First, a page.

Imagine your privacy being compromised through something that you never thought had anything to do with your privacy and security – your laptop’s or your smart phone’s battery status! Yes, it is a little known fact that the Battery Status API, used by HTML5 in most of its websites, gives out information related to battery life of the device on which it is being used and through that the users of particular browsers and sites can be tracked online.
Until recently, the decision to share such information without the knowledge of users was not a problem on grounds that it did not involve any security concerns. Also, it is a part of the battery status API that is a standardized feature of HTML5, as set by the W3C Consortium.
The W3C has created a standardized open web platform meant for application development, which enables developers across the world to build rich, entertaining and interactive web experiences and make them available on any device. Although, the platform as a whole is growing rapidly, its activities are reliant on a number of other technologies created by W3C like CSS, XML, the Semantic Web Stack and several other APIs and protocols. All activities on the platform, regarding application development or web services or even browsers are governed by standards and rules set by the W3C. So what exactly is the need for such standards?
Need for standardization
Standards, in general, are basically meant to make sure that products and services work safely and as intended. They direct efforts towards their goal constantly and consistently. The process of standardization in the web world and the set standards, work together towards the same goal, which is to provide a consistent and reliable base for use and reuse in future. Some of the benefits of standardization are:
- Safety and reliability – Adherence to standards, as mentioned before, helps to ensure safety and reliability and also even environmental care. Users generally perceive standardized products and services to be more dependable, which in turn increases their confidence in the product or service. This leads to more different kinds of new technologies to be accepted and used.
- Interoperability – Devices and technologies are able to work together only with the help of the set standards. It provides a base for them to rely on, while working as a group.
- Business benefits – Standards provide a solid base or foundation upon which new and improved technologies can be developed and also already existing ones can be modified or improved. They also help in encouraging innovation and increasing awareness of technical developments and other such initiatives.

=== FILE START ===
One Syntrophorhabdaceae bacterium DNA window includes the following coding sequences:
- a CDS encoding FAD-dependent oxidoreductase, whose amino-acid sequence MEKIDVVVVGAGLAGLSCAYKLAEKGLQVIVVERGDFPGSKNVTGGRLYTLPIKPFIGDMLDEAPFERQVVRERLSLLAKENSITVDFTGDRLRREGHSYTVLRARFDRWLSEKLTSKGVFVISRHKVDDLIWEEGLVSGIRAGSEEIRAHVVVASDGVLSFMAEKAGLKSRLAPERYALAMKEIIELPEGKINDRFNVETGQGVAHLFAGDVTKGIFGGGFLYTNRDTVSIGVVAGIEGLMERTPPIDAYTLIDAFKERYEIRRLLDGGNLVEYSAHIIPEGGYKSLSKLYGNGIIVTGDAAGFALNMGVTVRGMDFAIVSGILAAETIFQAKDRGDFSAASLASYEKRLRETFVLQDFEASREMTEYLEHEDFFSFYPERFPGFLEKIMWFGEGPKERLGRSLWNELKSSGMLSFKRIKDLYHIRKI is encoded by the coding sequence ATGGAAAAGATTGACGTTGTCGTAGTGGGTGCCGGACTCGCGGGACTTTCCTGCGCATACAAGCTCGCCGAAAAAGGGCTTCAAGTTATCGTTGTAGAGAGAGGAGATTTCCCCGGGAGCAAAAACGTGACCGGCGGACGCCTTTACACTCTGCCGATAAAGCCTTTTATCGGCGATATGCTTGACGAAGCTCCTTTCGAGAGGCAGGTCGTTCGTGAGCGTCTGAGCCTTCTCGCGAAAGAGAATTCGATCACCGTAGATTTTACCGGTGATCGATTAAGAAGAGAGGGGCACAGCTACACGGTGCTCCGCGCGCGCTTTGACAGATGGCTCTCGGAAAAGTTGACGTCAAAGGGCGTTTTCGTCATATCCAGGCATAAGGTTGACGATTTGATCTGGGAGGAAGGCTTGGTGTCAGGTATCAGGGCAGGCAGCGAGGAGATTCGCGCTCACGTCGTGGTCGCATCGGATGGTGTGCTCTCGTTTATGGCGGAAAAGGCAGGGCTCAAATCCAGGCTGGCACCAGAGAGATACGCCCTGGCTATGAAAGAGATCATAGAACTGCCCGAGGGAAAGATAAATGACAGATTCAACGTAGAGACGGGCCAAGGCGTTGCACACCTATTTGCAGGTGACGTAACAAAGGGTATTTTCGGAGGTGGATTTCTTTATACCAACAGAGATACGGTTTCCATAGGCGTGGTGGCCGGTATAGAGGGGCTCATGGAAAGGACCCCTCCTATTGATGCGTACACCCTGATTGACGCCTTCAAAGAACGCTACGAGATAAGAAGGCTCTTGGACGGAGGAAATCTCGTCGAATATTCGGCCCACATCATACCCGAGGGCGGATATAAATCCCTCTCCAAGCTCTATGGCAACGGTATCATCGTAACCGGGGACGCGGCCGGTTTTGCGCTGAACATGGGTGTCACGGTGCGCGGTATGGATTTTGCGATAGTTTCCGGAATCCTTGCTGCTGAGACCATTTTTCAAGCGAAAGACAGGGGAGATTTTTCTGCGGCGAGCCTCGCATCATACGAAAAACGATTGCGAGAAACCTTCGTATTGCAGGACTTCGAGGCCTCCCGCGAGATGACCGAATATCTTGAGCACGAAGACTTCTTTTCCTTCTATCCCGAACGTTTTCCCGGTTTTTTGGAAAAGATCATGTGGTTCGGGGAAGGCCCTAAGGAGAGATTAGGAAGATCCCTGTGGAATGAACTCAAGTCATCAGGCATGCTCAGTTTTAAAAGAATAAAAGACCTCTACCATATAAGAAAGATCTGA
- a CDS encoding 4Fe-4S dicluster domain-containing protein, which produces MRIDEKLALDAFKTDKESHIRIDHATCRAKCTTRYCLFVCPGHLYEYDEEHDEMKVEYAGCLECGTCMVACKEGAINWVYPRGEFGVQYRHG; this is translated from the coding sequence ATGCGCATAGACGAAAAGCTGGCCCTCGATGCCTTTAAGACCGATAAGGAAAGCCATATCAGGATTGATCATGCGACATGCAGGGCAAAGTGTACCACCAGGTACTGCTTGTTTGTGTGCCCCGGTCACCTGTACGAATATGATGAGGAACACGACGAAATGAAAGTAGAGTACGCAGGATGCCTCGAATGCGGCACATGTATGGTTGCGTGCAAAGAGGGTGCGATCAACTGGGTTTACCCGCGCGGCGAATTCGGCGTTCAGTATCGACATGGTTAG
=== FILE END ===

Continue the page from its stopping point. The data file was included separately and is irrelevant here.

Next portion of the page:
- Consumer choice – Standards set the base for new options and features to be added to existing technologies as well, which contributes to the enhancement of our daily lives. When more products are produced based on the standards, it adds to the great variety of products accessible to the consumers.
In a world where there are no standards –
- Products may not work as expected and may be of inferior quality
- They may be incompatible with other equipment
- In some extreme cases, products may even prove to be dangerous
- Customers may stick to a single manufacturer or supplier
- Manufacturers may have to create their own individual solutions for even the simplest needs without any opportunity to compete with others
Standardization makes it easier to set prices, implement the best practices and track the quality of products and services. It also helps to build the reputation of an organization.
Standardization in the world of Information Technology
In the world of Information Technology, standardization becomes more important as there is a need for collaboration between various technologies and artifacts. Commonly used norms or practices may be set as standards, or vendors at the top of the chain set the standards and others follow.
For example, a large organization may set some practices as standards for interacting with their software and all the vendor organizations may be forced to follow them too. Interfaces of IT solutions need to be standardized at any cost so that interaction is possible with any software. An Internet standard, once set, is supported and used by the entire internet community. The starting point for internet standards is the Request for Comments (RFC). RFCs contain proposals for establishing new standards or revising existing ones. In order to include the Internet community, RFCs are published online free of charge by the IESG (Internet Engineering Steering Group) or IAB (Internet Architecture Board).